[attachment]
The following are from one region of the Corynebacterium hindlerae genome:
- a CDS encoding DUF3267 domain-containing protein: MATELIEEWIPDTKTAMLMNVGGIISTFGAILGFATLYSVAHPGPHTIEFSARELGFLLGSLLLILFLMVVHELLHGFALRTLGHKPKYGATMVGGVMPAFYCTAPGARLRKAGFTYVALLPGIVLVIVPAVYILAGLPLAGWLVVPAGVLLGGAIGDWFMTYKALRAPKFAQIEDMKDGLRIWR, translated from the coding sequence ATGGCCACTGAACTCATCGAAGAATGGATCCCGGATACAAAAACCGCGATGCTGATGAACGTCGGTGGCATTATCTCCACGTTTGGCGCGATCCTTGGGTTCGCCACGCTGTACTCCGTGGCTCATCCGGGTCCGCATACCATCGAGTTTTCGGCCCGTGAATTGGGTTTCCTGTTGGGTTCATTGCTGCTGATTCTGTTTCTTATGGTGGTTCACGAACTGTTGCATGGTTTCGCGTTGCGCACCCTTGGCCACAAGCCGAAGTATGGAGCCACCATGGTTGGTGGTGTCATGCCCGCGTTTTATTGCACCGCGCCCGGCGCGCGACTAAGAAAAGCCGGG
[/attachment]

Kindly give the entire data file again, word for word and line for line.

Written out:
The following are from one region of the Corynebacterium hindlerae genome:
- a CDS encoding DUF3267 domain-containing protein: MATELIEEWIPDTKTAMLMNVGGIISTFGAILGFATLYSVAHPGPHTIEFSARELGFLLGSLLLILFLMVVHELLHGFALRTLGHKPKYGATMVGGVMPAFYCTAPGARLRKAGFTYVALLPGIVLVIVPAVYILAGLPLAGWLVVPAGVLLGGAIGDWFMTYKALRAPKFAQIEDMKDGLRIWR, translated from the coding sequence ATGGCCACTGAACTCATCGAAGAATGGATCCCGGATACAAAAACCGCGATGCTGATGAACGTCGGTGGCATTATCTCCACGTTTGGCGCGATCCTTGGGTTCGCCACGCTGTACTCCGTGGCTCATCCGGGTCCGCATACCATCGAGTTTTCGGCCCGTGAATTGGGTTTCCTGTTGGGTTCATTGCTGCTGATTCTGTTTCTTATGGTGGTTCACGAACTGTTGCATGGTTTCGCGTTGCGCACCCTTGGCCACAAGCCGAAGTATGGAGCCACCATGGTTGGTGGTGTCATGCCCGCGTTTTATTGCACCGCGCCCGGCGCGCGACTAAGAAAAGCCGGG